Like I said, recession is all good news, and not just for our brains and souls, but for the planet and the real chance for Americans to survive in some kind of non-debased, non-infantilized, non-crap-inundated form – a race of fully matured and, dare I say, noble creatures.  Every time I hear the New York Times lamenting that the average American refuses to open his billfold for bullshit, I envision less metal in the junkyard, less garbage in the scow, less forest turned into the Times, less pollution in the skies and water, less stupidity in the shape of owning more.  I also envision a resurgence of cobblers mending the soles of shoes – cobblers who I can’t seem to find anymore in these fair United States to fix up my boots.

If it’s true that consumer spending now accounts for two-thirds of the American “economy” – god help us – then there’s nothing economic about it, as defined above.   In other words, if it doesn’t economize, then the “economy” is not worth maintaining.

CHRISTOPHER KETCHAM writes for GQ, Harper’s, and many other magazines.  Contact him at cketcham99@mindspring.com

 

Your Ad Here
 

 

 

 

Christopher Ketcham is a freelance writer.  You can write him at cketcham99@mindspring.com or see more of his work at christopherketcham.com.

More articles by:

CounterPunch Magazine

minimag-edit

bernie-the-sandernistas-cover-344x550

zen economics

February 23, 2017
Dave Brotherton
Trump, Moral Panics and Resistance
Jonathan Cook
One State: Trump Has Reminded Palestinians What It Was Always About
Bill Quigley
Ten Examples of Direct Resistance to Stop Government Raids
Linn Washington Jr.
Bigot Boy Business: Trump Exposes His Ignorance and Intolerance, Again
John W. Whitehead
The Illusion of Freedom: the Police State Is Alive and Well
Ralph Nader
Restricting People’s Use of Their Courts
David Macaray
Women As Labor Union Organizers
Kathy Kelly
Friendship in Defiance of War
Doug Weir
Why Did the US Use Depleted Uranium Weapons in Syria?
Steve Horn
Former GOP Congressional Staffer Follows Revolving Door, Now Latest Keystone XL Lobbyist
Binoy Kampmark
From Rights to Repentance: Norma McCorvey and Roe v Wade
Thomas Knapp
The Target of the “Border Adjustment Tax” is You
Chris Zinda
Open Letter to Neoliberal Environmentalists
February 22, 2017
Mike Whitney
Liberals Beware: Lie Down With Dogs, Get Up With Fleas
John Grant
On Killers and Bullshitters*
Peter Linebaugh
Catherine Despard, Abolitionist
Patrick Cockburn
The Bitter Battle for Mosul
Ted Rall
Sue the Bastards? It’s Harder Than You Think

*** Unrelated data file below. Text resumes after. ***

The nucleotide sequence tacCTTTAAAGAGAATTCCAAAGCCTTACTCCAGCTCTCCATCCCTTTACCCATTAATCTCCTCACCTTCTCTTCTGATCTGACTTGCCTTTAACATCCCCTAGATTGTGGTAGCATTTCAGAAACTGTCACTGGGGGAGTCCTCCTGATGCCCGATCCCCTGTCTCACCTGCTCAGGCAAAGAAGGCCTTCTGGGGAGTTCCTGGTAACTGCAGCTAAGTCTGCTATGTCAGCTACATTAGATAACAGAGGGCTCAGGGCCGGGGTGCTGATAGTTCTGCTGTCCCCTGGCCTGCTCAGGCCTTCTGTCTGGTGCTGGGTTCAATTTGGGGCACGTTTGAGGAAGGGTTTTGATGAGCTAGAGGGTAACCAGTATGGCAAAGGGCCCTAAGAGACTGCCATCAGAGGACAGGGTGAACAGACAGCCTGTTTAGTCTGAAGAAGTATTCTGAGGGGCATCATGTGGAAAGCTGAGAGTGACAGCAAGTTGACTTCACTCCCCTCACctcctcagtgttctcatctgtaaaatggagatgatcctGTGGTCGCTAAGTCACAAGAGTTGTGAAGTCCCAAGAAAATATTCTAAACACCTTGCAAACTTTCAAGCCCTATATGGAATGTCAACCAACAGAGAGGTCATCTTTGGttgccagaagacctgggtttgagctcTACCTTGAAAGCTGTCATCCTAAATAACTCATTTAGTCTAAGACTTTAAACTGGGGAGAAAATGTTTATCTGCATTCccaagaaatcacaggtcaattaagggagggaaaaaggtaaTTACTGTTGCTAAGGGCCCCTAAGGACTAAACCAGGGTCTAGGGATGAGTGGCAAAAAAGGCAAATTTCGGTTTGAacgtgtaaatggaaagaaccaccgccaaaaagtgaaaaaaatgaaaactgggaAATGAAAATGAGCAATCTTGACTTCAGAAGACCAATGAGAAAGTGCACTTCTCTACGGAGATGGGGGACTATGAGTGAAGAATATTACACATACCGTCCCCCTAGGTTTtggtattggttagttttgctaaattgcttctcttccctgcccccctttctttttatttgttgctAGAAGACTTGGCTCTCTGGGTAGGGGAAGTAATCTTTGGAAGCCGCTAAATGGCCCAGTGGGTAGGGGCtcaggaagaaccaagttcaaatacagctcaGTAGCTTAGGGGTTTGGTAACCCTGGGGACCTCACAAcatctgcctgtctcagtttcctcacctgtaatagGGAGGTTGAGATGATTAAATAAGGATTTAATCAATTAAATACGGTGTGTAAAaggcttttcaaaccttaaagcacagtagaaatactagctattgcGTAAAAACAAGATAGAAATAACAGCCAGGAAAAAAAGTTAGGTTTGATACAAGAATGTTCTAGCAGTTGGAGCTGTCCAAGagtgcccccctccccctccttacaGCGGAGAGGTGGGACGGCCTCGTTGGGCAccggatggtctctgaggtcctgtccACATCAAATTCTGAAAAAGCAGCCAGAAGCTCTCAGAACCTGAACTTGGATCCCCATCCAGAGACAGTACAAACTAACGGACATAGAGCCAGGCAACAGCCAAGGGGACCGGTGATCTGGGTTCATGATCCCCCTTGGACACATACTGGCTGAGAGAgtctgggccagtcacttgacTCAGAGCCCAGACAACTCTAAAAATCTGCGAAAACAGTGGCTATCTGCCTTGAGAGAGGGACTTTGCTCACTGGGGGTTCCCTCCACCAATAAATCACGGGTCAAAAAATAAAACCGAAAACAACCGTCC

Yoav Litvin
The Emergence of the Just Jew
Kim Scipes
Strategic Thinking and Organizing Resistance
Norman Pollack
Mar-a-Lago, Ideological Refuge: Berchtesgaden, II
Fred Donner
Nixon and the Chennault Affair: From Vietnam to Watergate
Carl Kandutsch
Podesta vs. Trump
Ike Nahem
To the Memory of Malcolm X: Fifty Years After His Assassination
Jesse Jackson
Trump’s Tough Talk Won’t Fix Chicago
Paul Donnelly
Betsy DeVos and the War on Public Education
Ebony Slaughter-Johnson
The End of an Alliance for Police Reform
Richard Lawless
Wall Street Demanded the Nuclear Option and the Congress Delivered
Liaquat Ali Khan
Yes, Real Donald Trump is a Muslim!
Ryan LaMothe
“Fire” and Free Speech
CounterPunch News Service
Bloody Buffalo Billboards
February 21, 2017
Sharmini Peries - Michael Hudson
Finance as Warfare: the IMF Lent to Greece Knowing It Could Never Pay Back Debt
CJ Hopkins
Goose-stepping Our Way Toward Pink Revolution
John Wight
Firestarter: the Unwelcome Return of Tony Blair
Roger Harris
Lenin Wins: Pink Tide Surges in Ecuador…For Now
Shepherd Bliss
Japanese American Internment Remembered, as Trump Rounds Up Immigrants
Boris Kagarlitsky
Trump and the Contradictions of Capitalism
Robert Fisk
The Perils of Trump Addiction
Deepak Tripathi
Theresa May: Walking the Kingdom Down a Dark Alley
Sarah Anderson
To Save Main Street, Tax Wall Street
Howard Lisnoff
Those Who Plan and Enjoy Murder
Franklin Lamb
The Life and Death Struggle of the Children of Syria
Binoy Kampmark
A Tale of Two Realities: Trump and Israel
Kim C. Domenico
Body and Soul: Becoming Men & Women in a Post-Gender Age
Mel Gurtov
Trump, Europe, and Chaos
FacebookTwitterGoogle+RedditEmail